Goal: Launch a consortium of forming and joining organizations and lead development of a technology roadmap that identifies and ranks joining and forming challenges and sets research-and-development priorities with the potential to deliver competitive advantages for U.S. manufacturing industries.
1250 Arthur E. Adams Dr.
Columbus, OH 43221
Award Number: 70NANB14H050
Federal Funding: $499,485
Project Duration: 24 months
EWI and its partners will develop the first comprehensive U.S. advanced joining and forming technology roadmap. The document will guide research and related efforts to accelerate innovation to meet intensifying demand from U.S. manufacturers for improved or entirely new methods for joining and forming materials. Reflecting trends and needs in many economically significant industries, including transportation, consumer goods, defense, energy, and infrastructure construction and repair, this demand is driven by a variety of forces, from the introduction of new materials to the transition to more agile manufacturing operations. Consider the automotive industry. Manufacturers are turning to lightweight materials to trim weight from cars and trucks—part of a push to significantly improve fuel economy. They are moving away from conventional steel to new high-strength steels, aluminum, titanium, magnesium alloys, and other lower-weight alternatives. Many of these new materials are difficult to form and join using traditional methods. New combinations of dissimilar materials mean, for example, that new joining technologies will be required to meet vehicle cost, performance, and safety requirements.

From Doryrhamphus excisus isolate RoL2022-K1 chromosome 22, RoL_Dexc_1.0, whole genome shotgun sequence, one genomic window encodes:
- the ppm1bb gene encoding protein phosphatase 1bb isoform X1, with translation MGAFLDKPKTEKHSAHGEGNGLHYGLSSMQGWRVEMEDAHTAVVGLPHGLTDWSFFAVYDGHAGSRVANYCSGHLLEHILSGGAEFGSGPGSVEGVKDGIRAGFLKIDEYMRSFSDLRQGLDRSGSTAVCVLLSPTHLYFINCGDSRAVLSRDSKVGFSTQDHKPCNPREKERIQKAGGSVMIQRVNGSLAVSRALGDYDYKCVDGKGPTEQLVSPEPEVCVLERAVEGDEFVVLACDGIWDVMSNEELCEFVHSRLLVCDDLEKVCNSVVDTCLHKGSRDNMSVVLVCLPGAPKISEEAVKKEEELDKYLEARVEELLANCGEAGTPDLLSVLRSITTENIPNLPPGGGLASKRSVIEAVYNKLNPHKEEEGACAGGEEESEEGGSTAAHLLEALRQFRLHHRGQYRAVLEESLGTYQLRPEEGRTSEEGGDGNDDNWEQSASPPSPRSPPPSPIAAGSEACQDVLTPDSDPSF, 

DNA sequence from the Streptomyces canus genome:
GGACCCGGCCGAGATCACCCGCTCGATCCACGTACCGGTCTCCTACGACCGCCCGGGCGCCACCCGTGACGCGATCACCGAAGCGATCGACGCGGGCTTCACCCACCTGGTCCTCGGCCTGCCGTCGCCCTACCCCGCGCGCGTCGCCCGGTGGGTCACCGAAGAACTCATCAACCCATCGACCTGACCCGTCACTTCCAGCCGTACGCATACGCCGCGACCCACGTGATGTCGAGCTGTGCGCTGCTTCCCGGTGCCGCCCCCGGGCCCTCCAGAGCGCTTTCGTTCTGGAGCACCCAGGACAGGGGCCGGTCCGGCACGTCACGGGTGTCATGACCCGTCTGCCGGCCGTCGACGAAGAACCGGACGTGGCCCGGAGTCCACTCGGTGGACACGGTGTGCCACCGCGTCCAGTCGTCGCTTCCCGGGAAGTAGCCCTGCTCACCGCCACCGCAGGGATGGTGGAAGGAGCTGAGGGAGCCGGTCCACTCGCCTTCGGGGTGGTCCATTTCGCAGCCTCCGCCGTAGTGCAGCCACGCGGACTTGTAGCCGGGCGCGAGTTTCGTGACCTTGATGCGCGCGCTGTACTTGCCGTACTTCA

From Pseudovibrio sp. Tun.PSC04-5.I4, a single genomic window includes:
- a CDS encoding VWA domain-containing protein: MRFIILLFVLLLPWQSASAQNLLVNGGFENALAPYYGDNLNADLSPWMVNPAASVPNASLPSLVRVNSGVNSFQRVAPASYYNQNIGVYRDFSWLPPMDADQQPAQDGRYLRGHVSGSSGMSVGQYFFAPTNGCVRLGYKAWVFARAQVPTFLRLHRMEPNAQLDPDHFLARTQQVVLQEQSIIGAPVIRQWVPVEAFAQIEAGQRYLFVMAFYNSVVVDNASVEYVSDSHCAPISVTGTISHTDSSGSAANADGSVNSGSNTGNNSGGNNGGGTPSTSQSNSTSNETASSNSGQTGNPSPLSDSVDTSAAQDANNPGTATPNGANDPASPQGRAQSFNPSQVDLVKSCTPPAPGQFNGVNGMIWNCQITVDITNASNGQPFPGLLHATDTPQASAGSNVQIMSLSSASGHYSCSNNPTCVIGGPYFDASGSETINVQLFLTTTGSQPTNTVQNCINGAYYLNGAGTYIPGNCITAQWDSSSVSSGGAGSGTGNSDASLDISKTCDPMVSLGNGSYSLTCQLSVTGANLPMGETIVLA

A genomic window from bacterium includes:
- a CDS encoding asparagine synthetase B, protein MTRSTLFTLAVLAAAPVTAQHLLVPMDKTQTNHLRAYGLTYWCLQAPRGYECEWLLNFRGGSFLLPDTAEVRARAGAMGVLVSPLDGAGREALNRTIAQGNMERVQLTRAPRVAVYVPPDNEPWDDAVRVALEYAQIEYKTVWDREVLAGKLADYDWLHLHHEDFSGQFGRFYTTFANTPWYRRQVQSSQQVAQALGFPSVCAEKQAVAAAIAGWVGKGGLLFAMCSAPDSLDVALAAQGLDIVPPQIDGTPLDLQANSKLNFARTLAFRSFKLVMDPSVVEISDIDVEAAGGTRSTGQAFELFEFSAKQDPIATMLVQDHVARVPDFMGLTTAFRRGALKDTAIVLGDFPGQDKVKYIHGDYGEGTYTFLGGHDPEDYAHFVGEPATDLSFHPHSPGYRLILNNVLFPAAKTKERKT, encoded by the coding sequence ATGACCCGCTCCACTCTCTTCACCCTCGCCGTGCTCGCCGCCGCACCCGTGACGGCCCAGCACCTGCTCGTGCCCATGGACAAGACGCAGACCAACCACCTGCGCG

Domestic joining and forming operations contribute between an estimated $100 billion and $200 billion to the U.S. economy. Consisting mostly of small and medium-sized companies, the industry is highly fragmented. Yet, joining and forming technologies are closely related in terms of applications, users, technical fundamentals, and emerging challenges. Advances in materials joining and forming are expected to yield a competitive advantage for U.S. manufacturers in many market sectors, which will lead to more jobs and a stronger economy. Roadmapping technical priorities and approaches to solutions is a critical first step toward realizing these benefits.
For project information: Tom McGaughy,(614) 688-5054, email@example.com
- Ohio State University (Columbus, Ohio)
- Precision Metalforming Association (Independence, Ohio)
AMTech Project Manager: Jean-Louis Staudenmann, (301) 975-4866, firstname.lastname@example.org